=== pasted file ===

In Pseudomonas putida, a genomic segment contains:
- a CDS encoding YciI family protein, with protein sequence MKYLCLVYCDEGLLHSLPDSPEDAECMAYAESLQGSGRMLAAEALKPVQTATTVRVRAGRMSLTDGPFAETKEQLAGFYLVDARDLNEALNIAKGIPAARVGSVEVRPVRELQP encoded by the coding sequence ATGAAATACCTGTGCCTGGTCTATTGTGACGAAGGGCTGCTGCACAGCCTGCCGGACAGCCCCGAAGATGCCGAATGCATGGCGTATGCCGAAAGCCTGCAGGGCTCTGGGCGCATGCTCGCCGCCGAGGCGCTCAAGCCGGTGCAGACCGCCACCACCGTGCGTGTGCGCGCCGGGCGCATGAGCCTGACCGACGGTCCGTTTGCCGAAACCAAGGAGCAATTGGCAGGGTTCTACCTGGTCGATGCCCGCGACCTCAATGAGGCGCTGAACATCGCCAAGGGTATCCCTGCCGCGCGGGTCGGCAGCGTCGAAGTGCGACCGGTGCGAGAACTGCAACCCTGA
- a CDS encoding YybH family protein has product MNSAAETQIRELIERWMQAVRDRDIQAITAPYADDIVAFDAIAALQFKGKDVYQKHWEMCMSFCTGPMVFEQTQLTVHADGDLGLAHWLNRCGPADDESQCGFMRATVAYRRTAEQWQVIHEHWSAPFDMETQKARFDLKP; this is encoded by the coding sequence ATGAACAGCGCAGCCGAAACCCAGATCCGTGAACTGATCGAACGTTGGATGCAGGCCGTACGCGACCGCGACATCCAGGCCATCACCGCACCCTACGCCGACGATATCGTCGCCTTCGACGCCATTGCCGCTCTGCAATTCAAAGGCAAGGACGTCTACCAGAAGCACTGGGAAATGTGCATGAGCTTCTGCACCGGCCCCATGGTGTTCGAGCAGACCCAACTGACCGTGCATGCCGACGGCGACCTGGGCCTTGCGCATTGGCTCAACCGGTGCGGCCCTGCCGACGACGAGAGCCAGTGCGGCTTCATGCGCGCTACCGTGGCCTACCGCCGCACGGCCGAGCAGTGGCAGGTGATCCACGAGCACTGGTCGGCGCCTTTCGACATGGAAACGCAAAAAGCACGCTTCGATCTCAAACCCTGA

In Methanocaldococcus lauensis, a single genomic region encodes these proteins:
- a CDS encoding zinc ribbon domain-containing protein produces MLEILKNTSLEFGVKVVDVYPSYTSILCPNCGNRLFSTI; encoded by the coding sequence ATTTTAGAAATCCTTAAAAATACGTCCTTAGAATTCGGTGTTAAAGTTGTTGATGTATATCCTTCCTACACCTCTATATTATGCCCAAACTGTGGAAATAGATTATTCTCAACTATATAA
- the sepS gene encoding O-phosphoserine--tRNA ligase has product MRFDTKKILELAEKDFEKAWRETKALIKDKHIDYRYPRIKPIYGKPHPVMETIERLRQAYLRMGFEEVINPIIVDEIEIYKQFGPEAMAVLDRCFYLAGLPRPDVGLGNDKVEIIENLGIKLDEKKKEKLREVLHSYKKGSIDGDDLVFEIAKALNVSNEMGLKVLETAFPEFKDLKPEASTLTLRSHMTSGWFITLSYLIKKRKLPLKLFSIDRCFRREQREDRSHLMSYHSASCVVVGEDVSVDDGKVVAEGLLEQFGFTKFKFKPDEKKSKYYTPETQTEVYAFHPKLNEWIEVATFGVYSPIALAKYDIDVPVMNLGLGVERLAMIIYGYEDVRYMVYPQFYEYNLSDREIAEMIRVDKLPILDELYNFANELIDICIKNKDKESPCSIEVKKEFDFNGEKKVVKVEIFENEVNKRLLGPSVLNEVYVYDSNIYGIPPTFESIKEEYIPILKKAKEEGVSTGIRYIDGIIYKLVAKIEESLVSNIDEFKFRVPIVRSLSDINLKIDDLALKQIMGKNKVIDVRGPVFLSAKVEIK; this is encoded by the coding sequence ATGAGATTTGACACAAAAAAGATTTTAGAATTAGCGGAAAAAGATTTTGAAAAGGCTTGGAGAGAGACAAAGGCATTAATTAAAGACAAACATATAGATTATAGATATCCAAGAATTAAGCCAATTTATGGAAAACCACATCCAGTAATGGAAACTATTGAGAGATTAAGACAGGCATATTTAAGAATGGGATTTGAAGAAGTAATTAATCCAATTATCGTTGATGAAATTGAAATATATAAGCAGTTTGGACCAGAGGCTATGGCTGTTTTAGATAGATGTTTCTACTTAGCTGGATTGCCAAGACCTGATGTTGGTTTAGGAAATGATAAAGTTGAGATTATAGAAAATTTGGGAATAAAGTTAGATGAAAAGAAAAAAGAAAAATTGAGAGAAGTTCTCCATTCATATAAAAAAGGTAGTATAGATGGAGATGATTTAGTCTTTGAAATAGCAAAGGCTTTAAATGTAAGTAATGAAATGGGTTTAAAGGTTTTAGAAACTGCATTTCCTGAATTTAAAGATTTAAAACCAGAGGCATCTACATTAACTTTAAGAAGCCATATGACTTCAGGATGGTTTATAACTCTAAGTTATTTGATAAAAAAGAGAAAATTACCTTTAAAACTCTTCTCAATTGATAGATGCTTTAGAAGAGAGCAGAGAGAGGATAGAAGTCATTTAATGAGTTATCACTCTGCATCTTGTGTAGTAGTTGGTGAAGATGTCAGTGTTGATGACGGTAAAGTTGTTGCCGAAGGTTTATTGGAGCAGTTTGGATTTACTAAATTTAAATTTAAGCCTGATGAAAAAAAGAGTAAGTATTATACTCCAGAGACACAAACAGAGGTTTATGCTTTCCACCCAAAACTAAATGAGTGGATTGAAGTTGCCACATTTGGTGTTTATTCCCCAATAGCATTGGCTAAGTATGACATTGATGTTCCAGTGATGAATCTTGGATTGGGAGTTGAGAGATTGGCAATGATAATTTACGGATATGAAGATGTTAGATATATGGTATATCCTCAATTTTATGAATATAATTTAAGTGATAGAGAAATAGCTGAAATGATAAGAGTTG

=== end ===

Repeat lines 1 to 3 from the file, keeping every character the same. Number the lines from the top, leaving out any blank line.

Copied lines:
In Pseudomonas putida, a genomic segment contains:
- a CDS encoding YciI family protein, with protein sequence MKYLCLVYCDEGLLHSLPDSPEDAECMAYAESLQGSGRMLAAEALKPVQTATTVRVRAGRMSLTDGPFAETKEQLAGFYLVDARDLNEALNIAKGIPAARVGSVEVRPVRELQP encoded by the coding sequence ATGAAATACCTGTGCCTGGTCTATTGTGACGAAGGGCTGCTGCACAGCCTGCCGGACAGCCCCGAAGATGCCGAATGCATGGCGTATGCCGAAAGCCTGCAGGGCTCTGGGCGCATGCTCGCCGCCGAGGCGCTCAAGCCGGTGCAGACCGCCACCACCGTGCGTGTGCGCGCCGGGCGCATGAGCCTGACCGACGGTCCGTTTGCCGAAACCAAGGAGCAATTGGCAGGGTTCTACCTGGTCGATGCCCGCGACCTCAATGAGGCGCTGAACATCGCCAAGGGTATCCCTGCCGCGCGGGTCGGCAGCGTCGAAGTGCGACCGGTGCGAGAACTGCAACCCTGA
- a CDS encoding YybH family protein has product MNSAAETQIRELIERWMQAVRDRDIQAITAPYADDIVAFDAIAALQFKGKDVYQKHWEMCMSFCTGPMVFEQTQLTVHADGDLGLAHWLNRCGPADDESQCGFMRATVAYRRTAEQWQVIHEHWSAPFDMETQKARFDLKP; this is encoded by the coding sequence ATGAACAGCGCAGCCGAAACCCAGATCCGTGAACTGATCGAACGTTGGATGCAGGCCGTACGCGACCGCGACATCCAGGCCATCACCGCACCCTACGCCGACGATATCGTCGCCTTCGACGCCATTGCCGCTCTGCAATTCAAAGGCAAGGACGTCTACCAGAAGCACTGGGAAATGTGCATGAGCTTCTGCACCGGCCCCATGGTGTTCGAGCAGACCCAACTGACCGTGCATGCCGACGGCGACCTGGGCCTTGCGCATTGGCTCAACCGGTGCGGCCCTGCCGACGACGAGAGCCAGTGCGGCTTCATGCGCGCTACCGTGGCCTACCGCCGCACGGCCGAGCAGTGGCAGGTGATCCACGAGCACTGGTCGGCGCCTTTCGACATGGAAACGCAAAAAGCACGCTTCGATCTCAAACCCTGA